Source: YouTube

WATCH: South Canyon Fire Case Study – Wildfire Prep

According to the U.S. Global Change Research Program’s Climate Science Special Report, “Southeastern landscapes are dominated by private lands and relatively high human populations, so changes in social behavior (for example, human-caused fire ignitions), policy (for example, fire suppression), and climate can affect wildfire activity.27 Modeling studies suggest that the southeastern United States will experience increased fire risk and a longer fire season.34,35Although projections vary by state and ecoregion,36 on average, the annual area burned by lightning-ignited wildfire is expected to increase by at least 30% by 2060, whereas human-ignited wildfire is expected to decrease slightly due to changes in factors driving human-ignited wildfire, including projected losses of forestland and increased efforts to suppress and prevent wildfires. Although native vegetation is well-adapted to periodic wildfire, most people living near wildlands are not. More frequent and larger wildfires, combined with increasing development at the wildland–urban interface (where people live in and near forested areas), portend increasing risks to property and human life. For example, a prolonged dry period in the southern Appalachian region in 2016 resulted in widespread wildfires that caused 15 deaths and damaged or destroyed nearly 2,500 structures in Gatlinburg, Tennessee (Figure 6.3). In a warmer climate, increased fire frequency will damage local economies and degrade air quality in the Southeast.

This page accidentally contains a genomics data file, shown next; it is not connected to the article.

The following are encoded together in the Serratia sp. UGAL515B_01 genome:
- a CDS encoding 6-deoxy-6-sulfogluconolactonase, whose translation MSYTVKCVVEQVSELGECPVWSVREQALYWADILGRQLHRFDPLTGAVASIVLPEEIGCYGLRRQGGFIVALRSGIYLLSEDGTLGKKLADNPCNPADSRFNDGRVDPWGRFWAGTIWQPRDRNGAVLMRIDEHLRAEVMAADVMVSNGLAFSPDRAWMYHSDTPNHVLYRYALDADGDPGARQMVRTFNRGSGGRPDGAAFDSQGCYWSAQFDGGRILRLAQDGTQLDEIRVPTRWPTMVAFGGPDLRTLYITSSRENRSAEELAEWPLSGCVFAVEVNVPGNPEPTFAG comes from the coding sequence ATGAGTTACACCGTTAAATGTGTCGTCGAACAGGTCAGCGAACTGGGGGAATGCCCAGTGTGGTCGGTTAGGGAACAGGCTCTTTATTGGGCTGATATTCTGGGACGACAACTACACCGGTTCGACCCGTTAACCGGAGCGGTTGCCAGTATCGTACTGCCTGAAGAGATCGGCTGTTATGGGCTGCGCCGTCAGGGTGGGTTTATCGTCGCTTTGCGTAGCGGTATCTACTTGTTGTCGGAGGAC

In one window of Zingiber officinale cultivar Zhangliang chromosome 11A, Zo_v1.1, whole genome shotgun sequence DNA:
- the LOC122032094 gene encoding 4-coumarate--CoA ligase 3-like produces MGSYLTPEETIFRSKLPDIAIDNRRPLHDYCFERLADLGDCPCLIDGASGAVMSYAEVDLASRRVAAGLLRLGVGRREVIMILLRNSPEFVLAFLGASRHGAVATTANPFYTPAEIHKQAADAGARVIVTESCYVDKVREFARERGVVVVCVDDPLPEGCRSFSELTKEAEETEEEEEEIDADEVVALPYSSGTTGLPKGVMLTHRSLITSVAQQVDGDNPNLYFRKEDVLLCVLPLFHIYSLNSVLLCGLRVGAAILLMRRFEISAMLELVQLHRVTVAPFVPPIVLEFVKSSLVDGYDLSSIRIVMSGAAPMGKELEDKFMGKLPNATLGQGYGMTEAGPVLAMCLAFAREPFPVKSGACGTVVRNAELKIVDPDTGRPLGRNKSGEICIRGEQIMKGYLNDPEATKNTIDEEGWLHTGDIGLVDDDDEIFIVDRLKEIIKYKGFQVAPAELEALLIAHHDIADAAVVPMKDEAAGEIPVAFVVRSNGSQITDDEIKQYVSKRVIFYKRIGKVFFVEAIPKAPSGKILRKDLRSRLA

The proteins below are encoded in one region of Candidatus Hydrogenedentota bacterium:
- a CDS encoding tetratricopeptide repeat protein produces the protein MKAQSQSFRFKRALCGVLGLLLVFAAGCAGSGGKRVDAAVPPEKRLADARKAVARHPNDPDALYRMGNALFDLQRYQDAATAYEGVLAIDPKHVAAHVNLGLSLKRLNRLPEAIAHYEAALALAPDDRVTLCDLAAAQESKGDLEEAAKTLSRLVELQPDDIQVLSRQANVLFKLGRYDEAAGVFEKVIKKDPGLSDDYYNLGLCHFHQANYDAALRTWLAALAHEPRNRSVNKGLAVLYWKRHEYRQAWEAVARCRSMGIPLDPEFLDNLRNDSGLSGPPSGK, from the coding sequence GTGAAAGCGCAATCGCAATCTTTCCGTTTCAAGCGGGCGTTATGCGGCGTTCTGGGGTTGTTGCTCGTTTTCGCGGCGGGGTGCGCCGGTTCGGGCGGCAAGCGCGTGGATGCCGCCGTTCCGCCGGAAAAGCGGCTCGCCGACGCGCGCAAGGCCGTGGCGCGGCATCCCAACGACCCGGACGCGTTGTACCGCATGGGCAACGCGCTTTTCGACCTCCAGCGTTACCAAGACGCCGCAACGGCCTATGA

HSToday will be providing resources and case studies to prepare for these increased events.  If you are interested in contributing, please contact us at editor@HSToday.us.  Click the image below to watch the video.

1994 South Canyon Fire

 

The Government Technology & Services Coalition's Homeland Security Today (HSToday) is the premier news and information resource for the homeland security community, dedicated to elevating the discussions and insights that can support a safe and secure nation. A non-profit magazine and media platform, HSToday provides readers with the whole story, placing facts and comments in context to inform debate and drive realistic solutions to some of the nation’s most vexing security challenges.

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